Around the Islands Dhow Race | Mozambique – Sail+Leisure
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Around the Islands Dhow Race | Mozambique

by Ingrid Hale
Dhow racing

There’s something special about sailing a classic boat in warm island breezes. A dhow race with a difference was held in Mozambique recently, combining the fun of sailing with a fund-raising initiative for the islanders. Michael Hales gives us a review of the race and how the initiative has helped the local islanders.

A dhow race with a difference

The island was known as ‘ilha dos Porcos’ which means ‘island of the pigs’ because the Portuguese used it as a pig breeding colony during their occupation of Mozambique. These days the island is known as ‘Survivor Island’ because during the 1977 – 1992 civil war many local people hid there to survive the war. ‘Survivor Island’ also includes a smaller island.

While thinking of some way of helping the islanders I came up with the idea of a dhow race fundraiser. I think it’s a marvellous idea, firstly because I own a dhow and absolutely love dhow sailing! And secondly, because each family on the island has at least one member who sails a dhow.

The island of Barra has 28 dhows and the smaller island has 2 dhows. Dhows from both islands take part in the race. In moderate winds, the race takes approximately 3 hours to complete. The Around the Islands Dhow Race is only open to the dhows based on the islands.  The dhow sailing teams are made up of a minimum of 4 crew and 1 skipper. The 30 resident dhows compete in the annual race as a fundraiser.

The dhow races take place in the month of April when the winds are moderate and the weather is warm and pleasant. The island dhows are normally used for transport and fishing, so the dhow race is a huge event on the island.

The race starts on a small island outcrop in the ocean and rounds the two islands and then finishes on ‘Survivor Island’ with a prize-giving and a feast.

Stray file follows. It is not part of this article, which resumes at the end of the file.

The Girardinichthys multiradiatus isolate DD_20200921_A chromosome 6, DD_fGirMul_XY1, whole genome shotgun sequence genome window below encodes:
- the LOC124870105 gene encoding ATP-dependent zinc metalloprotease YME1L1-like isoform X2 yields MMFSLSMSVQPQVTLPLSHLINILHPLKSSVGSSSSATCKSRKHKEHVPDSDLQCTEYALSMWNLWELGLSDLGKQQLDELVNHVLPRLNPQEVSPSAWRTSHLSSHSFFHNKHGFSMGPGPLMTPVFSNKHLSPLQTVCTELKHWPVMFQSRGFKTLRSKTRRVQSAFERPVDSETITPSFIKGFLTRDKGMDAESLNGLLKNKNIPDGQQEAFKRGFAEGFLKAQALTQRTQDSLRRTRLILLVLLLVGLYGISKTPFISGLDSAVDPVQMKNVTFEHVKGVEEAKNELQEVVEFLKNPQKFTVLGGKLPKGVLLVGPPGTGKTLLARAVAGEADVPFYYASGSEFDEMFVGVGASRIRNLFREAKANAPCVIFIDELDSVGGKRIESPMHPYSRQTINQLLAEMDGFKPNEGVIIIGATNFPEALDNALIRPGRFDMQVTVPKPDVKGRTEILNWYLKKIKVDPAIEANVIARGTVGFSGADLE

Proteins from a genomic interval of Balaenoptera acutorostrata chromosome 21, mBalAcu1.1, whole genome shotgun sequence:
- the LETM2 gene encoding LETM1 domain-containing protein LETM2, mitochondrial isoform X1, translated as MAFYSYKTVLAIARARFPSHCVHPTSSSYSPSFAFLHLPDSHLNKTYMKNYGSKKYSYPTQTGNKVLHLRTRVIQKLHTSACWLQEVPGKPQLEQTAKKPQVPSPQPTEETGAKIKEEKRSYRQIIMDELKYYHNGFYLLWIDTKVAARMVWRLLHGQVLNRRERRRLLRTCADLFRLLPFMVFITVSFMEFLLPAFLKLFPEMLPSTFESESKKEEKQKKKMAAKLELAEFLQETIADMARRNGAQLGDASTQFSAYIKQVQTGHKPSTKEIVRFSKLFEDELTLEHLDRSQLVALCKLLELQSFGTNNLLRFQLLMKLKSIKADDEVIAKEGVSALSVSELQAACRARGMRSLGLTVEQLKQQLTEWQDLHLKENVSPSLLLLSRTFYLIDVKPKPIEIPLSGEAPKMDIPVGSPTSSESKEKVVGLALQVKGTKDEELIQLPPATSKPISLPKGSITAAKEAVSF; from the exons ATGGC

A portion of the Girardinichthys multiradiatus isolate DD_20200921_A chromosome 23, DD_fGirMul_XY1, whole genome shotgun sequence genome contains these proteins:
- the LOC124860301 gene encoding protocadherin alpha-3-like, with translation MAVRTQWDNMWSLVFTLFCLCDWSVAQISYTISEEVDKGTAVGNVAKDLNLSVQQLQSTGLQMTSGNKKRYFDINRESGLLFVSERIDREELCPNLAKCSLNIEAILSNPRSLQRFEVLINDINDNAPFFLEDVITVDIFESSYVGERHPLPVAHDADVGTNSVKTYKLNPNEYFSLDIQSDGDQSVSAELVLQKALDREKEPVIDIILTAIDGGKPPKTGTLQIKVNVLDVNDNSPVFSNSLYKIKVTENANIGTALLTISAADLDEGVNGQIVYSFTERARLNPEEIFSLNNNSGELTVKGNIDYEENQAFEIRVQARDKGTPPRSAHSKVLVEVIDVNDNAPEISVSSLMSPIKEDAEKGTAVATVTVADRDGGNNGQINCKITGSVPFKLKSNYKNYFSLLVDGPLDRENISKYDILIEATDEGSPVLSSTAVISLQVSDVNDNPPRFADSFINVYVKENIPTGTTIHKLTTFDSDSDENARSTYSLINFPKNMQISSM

There is also a unique and exciting opportunity for those who would like to join in the race as dhow crew. We also have motorised boats following the race and tickets can be purchased for this. All proceeds go to the fundraiser.

Dhows as a lifeline

As can be expected the islanders rely heavily on their dhows for fishing and transport, and for carrying goods between the island and the mainland As a result they are highly skilled dhow sailors.
The islanders still make their dhows by hand on the island in the old, traditional way. The island is the hub of the social and competitive dhow sailing scene and has a sailing club called the Island Dhow Sailing Club. This is the only sailing club in the bay estuary. No other competitive or recreational dhow sailing takes place in the estuary other than on the island.

Inhambane Bay is a bifurcated, two-channel, sand-bar-built estuary with a coastal channel of 30.5 km and a secondary channel of 12.5 km. The maximum depths in the channels are 17.5 m and 9.3 m and the total sea surface

area is approximately 288 km2 at high tide. The waters are clear blue all year around and are ideal for sailing.
The many deep channels and sand banks make it a very interesting and sometimes very challenging sailing experience.
Inhambane Bay has 6 dhow sailing communities, all based on the mainland. There are approximately 120 other dhows in the bay. The Island Dhow Sailing Club is engaging with the other dhow communities to set up a Dhow Race League.

A helping hand